In a nutshell
This study examined if an increase of fiber in the diet improved diabetes-related and other symptoms of health in patients with type 1, type 2 and pre-diabetes. The authors found that high-fiber diets improved blood glucose and cholesterol levels and patients’ survival.
Patients with type 1 (T1D), type 2 (T2D) or pre-diabetes (PD) have high blood glucose levels. HbA1c measures blood glucose levels for the previous three months. Patients also have a higher risk for other diseases, including heart disease. Factors such as increased cholesterol levels and body weight increase the risk of heart disease.
Fiber is a type of carbohydrate that is found in fruit, vegetables, and whole-grain foods. It can be also be given in supplements. Several previous studies have shown that fiber reduces blood glucose levels and improves heart health. It is unclear if this benefit applies to patients with T1D, T2D or PD.
Methods & findings
44 previous studies that examined how fiber impacted the health of patients with T1D, T2D or PD were examined collectively. Two studies looked at 8300 patients with T1D or T2D over an average of 8.8 years. The other studies looked at 1789 patients with T1D, T2D or PD for 6 to 12 weeks.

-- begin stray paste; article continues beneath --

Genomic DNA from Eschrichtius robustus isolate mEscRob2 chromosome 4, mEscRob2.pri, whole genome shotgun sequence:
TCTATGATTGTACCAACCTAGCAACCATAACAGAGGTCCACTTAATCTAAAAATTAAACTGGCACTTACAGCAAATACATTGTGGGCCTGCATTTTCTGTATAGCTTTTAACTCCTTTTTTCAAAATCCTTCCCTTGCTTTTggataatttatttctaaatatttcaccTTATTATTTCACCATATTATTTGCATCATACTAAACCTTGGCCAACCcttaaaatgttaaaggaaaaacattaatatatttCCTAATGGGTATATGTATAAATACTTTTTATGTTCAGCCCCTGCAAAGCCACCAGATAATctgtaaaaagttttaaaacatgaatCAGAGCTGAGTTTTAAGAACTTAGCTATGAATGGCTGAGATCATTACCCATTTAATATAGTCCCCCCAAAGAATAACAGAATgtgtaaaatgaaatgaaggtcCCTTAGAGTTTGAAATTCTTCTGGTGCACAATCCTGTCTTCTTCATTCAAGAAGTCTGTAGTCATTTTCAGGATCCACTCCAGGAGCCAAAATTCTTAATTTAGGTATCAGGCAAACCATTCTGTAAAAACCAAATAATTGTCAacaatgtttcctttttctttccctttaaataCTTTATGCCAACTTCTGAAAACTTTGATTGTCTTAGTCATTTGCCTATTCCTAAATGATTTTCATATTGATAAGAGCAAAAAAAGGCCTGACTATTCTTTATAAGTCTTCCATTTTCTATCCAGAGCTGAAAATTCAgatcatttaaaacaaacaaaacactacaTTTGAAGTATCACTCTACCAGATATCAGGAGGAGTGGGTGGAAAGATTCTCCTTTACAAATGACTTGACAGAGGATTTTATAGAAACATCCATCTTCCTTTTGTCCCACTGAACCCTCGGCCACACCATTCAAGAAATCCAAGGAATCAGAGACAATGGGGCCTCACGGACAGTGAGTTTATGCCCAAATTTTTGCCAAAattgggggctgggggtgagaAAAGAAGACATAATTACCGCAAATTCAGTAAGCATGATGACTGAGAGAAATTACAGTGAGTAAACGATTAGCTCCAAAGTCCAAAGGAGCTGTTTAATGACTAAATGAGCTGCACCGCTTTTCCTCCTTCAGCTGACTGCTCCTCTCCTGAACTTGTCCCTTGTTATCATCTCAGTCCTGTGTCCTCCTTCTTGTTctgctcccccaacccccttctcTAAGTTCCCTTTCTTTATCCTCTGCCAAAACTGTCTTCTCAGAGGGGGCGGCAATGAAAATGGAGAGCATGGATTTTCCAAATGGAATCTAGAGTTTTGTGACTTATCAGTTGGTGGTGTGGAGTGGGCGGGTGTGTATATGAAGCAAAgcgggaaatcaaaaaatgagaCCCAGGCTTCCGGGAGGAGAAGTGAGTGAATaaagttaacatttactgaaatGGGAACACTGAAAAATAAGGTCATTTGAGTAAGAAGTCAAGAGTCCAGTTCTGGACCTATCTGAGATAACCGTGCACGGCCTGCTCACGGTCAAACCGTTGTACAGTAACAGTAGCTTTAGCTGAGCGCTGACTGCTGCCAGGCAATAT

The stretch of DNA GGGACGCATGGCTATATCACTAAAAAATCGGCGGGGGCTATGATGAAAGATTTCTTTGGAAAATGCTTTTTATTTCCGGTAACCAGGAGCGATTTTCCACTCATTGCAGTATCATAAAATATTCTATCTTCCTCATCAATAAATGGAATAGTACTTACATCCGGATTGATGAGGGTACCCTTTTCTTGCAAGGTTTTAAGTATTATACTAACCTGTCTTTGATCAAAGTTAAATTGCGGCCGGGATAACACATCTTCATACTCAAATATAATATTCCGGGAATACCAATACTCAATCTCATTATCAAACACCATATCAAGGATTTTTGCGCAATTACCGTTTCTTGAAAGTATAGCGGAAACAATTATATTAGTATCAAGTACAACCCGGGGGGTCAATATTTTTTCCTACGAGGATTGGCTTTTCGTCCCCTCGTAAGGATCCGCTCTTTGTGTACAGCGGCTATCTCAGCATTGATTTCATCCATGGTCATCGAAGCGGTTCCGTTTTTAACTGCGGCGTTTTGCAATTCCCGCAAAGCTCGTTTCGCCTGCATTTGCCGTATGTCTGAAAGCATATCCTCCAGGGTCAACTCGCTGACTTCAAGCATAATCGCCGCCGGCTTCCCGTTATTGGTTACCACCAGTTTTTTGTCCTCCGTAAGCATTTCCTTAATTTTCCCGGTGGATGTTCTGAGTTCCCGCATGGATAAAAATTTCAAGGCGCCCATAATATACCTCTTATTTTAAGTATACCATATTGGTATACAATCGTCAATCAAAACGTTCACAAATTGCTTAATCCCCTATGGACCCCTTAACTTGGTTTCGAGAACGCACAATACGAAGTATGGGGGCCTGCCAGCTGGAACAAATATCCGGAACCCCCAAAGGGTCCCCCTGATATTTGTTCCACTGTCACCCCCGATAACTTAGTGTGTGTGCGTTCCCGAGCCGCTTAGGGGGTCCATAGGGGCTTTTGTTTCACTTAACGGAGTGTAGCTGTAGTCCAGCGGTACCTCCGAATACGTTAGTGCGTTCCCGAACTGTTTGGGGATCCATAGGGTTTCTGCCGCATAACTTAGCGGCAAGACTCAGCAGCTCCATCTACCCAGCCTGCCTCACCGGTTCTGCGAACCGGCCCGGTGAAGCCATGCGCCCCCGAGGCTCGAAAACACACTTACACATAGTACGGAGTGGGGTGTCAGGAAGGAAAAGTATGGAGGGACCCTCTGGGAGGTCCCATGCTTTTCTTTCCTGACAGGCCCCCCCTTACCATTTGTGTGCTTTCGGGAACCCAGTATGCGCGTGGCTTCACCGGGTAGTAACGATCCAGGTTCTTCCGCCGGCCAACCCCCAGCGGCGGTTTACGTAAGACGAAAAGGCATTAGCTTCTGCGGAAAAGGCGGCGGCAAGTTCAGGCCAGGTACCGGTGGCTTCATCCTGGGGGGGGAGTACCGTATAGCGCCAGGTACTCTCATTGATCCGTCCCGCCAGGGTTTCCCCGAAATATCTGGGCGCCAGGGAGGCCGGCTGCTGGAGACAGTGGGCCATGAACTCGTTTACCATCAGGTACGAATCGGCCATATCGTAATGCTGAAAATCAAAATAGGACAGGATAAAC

Over 8.8 years, a high fiber intake reduced the risk of death by 45%. The risk of death due to heart disease was reduced by 39% by a high fiber consumption. There was a 35% lower risk of death in patients who consumed 35g of fibers per day compared to those consuming an average of 19g per day.
A high fiber intake reduced HbA1c by 2 mmol/mol on average. Fasting glucose was reduced in patients who consumed a high fiber diet. A high fiber diet reduced cholesterol and triglycerides (fats in the blood) levels. Bodyweight and waist circumference were also reduced by high-fiber diets, with no change in calorie intake.
The bottom line
The authors concluded that increasing fiber intake up to 35 g per day could improve patient health and reduce their risk of death, including heart disease.
The fine print
This study was limited by the different designs of the 44 studies included, such as different amounts of fiber given to patients. This study did not distinguish between studies that used diet or supplements to increase patients’ fiber intake. Most studies included were carried out in Europe which may not reflect patients globally.
Published By :
Original Title :
Dietary fibre and whole grains in diabetes management: Systematic review and meta-analyses.
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